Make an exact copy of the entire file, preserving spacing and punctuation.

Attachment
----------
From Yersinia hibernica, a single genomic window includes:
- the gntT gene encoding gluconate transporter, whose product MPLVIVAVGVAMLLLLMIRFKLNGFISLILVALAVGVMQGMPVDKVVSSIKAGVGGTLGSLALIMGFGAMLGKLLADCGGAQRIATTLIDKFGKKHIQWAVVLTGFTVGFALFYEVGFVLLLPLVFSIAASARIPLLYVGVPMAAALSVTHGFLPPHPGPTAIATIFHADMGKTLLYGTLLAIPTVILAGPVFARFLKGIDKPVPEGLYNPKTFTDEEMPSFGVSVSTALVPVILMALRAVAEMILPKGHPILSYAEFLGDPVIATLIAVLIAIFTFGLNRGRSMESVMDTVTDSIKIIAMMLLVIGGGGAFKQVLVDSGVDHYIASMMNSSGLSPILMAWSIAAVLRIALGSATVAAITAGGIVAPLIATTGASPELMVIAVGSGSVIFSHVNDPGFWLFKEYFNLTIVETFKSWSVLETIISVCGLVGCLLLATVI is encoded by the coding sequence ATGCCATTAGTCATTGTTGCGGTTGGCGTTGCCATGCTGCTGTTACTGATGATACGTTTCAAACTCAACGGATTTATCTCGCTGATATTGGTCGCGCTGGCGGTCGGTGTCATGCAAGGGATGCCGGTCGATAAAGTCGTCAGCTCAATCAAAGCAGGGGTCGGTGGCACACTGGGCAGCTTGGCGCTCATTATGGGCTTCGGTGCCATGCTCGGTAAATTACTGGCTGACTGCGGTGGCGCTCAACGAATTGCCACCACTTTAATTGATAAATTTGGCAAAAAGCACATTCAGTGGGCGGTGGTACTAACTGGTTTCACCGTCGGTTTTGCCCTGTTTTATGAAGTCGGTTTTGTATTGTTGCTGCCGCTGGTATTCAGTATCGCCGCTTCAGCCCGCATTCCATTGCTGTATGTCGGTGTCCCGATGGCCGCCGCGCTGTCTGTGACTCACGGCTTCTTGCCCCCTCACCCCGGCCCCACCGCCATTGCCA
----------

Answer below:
From Yersinia hibernica, a single genomic window includes:
- the gntT gene encoding gluconate transporter, whose product MPLVIVAVGVAMLLLLMIRFKLNGFISLILVALAVGVMQGMPVDKVVSSIKAGVGGTLGSLALIMGFGAMLGKLLADCGGAQRIATTLIDKFGKKHIQWAVVLTGFTVGFALFYEVGFVLLLPLVFSIAASARIPLLYVGVPMAAALSVTHGFLPPHPGPTAIATIFHADMGKTLLYGTLLAIPTVILAGPVFARFLKGIDKPVPEGLYNPKTFTDEEMPSFGVSVSTALVPVILMALRAVAEMILPKGHPILSYAEFLGDPVIATLIAVLIAIFTFGLNRGRSMESVMDTVTDSIKIIAMMLLVIGGGGAFKQVLVDSGVDHYIASMMNSSGLSPILMAWSIAAVLRIALGSATVAAITAGGIVAPLIATTGASPELMVIAVGSGSVIFSHVNDPGFWLFKEYFNLTIVETFKSWSVLETIISVCGLVGCLLLATVI is encoded by the coding sequence ATGCCATTAGTCATTGTTGCGGTTGGCGTTGCCATGCTGCTGTTACTGATGATACGTTTCAAACTCAACGGATTTATCTCGCTGATATTGGTCGCGCTGGCGGTCGGTGTCATGCAAGGGATGCCGGTCGATAAAGTCGTCAGCTCAATCAAAGCAGGGGTCGGTGGCACACTGGGCAGCTTGGCGCTCATTATGGGCTTCGGTGCCATGCTCGGTAAATTACTGGCTGACTGCGGTGGCGCTCAACGAATTGCCACCACTTTAATTGATAAATTTGGCAAAAAGCACATTCAGTGGGCGGTGGTACTAACTGGTTTCACCGTCGGTTTTGCCCTGTTTTATGAAGTCGGTTTTGTATTGTTGCTGCCGCTGGTATTCAGTATCGCCGCTTCAGCCCGCATTCCATTGCTGTATGTCGGTGTCCCGATGGCCGCCGCGCTGTCTGTGACTCACGGCTTCTTGCCCCCTCACCCCGGCCCCACCGCCATTGCCA